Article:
Author(s): Hofer S, Eisenbach C, Lukic IK, Schneider L, Bode K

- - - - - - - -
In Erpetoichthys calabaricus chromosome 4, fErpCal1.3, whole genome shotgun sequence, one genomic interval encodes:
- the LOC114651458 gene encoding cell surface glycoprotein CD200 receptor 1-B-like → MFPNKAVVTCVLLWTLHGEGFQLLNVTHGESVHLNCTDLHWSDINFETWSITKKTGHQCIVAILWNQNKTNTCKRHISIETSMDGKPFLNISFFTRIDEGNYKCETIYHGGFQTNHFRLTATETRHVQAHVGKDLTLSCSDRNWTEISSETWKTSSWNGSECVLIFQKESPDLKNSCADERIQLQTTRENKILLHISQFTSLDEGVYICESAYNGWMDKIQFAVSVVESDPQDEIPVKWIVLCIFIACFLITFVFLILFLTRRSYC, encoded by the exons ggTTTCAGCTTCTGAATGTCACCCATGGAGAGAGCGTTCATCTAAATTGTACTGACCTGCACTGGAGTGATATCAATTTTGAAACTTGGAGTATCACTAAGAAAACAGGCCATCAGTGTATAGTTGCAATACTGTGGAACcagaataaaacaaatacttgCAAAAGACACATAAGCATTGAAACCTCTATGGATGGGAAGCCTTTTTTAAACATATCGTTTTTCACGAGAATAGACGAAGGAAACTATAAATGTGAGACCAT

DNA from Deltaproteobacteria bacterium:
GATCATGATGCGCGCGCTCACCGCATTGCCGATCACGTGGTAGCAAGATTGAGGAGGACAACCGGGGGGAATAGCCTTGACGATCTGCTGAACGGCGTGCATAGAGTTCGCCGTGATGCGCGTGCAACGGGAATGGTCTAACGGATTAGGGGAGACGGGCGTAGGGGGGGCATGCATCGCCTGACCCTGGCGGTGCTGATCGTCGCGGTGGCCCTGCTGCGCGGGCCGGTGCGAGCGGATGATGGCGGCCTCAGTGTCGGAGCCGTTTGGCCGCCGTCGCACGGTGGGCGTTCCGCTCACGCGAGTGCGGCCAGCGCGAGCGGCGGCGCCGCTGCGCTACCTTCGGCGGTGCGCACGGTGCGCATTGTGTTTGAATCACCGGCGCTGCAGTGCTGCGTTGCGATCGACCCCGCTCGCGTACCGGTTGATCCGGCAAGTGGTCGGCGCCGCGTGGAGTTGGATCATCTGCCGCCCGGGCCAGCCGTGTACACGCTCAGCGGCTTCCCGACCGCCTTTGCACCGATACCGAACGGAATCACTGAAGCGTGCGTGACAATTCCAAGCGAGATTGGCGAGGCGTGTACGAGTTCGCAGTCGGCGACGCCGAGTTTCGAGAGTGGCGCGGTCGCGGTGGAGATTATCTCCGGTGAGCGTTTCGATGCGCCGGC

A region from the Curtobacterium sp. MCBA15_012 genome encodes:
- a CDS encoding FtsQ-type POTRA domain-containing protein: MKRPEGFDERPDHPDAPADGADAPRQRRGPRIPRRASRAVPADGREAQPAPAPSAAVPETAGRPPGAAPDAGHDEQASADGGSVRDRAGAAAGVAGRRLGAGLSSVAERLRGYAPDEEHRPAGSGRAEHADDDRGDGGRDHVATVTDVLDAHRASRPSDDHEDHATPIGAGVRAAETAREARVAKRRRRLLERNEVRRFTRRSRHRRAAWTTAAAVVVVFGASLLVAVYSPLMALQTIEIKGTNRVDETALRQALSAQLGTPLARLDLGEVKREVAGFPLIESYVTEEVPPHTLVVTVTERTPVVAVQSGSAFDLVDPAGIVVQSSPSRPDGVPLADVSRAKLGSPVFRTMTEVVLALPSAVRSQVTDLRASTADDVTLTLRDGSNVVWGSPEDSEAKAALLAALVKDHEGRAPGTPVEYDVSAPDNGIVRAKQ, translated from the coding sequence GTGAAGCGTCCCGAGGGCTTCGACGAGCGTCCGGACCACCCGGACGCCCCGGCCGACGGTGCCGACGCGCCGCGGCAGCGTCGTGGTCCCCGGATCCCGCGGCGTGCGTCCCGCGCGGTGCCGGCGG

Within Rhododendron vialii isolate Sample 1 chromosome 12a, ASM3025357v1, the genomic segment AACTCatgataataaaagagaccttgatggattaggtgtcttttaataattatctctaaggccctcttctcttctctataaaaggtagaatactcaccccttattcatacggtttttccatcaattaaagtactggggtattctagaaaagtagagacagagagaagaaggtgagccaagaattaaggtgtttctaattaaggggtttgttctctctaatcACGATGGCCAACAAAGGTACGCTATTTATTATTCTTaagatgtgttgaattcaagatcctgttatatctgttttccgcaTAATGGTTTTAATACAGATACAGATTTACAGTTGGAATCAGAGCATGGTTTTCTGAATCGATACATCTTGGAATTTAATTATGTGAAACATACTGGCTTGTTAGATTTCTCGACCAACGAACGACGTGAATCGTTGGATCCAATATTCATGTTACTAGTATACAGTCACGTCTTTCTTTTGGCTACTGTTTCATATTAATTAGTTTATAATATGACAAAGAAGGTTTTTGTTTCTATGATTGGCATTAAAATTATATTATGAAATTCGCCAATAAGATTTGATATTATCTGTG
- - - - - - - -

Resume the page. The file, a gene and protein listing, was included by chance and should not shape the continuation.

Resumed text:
OBJECTIVE: Lethal sepsis occurs when an excessive inflammatory response evolves that cannot be controlled by physiologic anti-inflammatory mechanisms, such as the recently described cholinergic anti-inflammatory pathway. Here we studied whether the cholinergic anti-inflammatory pathway can be activated by pharmacologic cholinesterase inhibition in vivo. DESIGN: Prospective, randomized laboratory investigation that used an established murine sepsis model. SETTING: Research laboratory in a university hospital. SUBJECTS: Female C57BL/6 mice. INTERVENTIONS: Sepsis in mice was induced by cecal ligation and puncture. Animals were treated immediately with intraperitoneal injections of nicotine (400 microg/kg), physostigmine (80 microg/kg), neostigmine (80 microg/kg), or solvent three times daily for 3 days. MEASUREMENTS AND MAIN RESULTS: Treatment with physostigmine significantly reduced lethality (p < or = .01) as efficiently as direct stimulation of the cholinergic anti-inflammatory pathway with nicotine (p < or = .05). Administration of cholinesterase inhibitors significantly down-regulated the binding activity of nuclear factor-kappaB (p < or = .05) and significantly reduced the concentration of circulating proinflammatory cytokines tumor necrosis factor-alpha, interleukin-1beta, and interleukin-6 (p < or = .001), and pulmonary neutrophil invasion (p < or = .05). Animals treated with the peripheral cholinesterase inhibitor neostigmine showed no difference compared with physostigmine-treated animals. CONCLUSIONS: Our results demonstrate that cholinesterase inhibitors can be used successfully in the treatment of sepsis in a murine model and may be of interest for clinical use.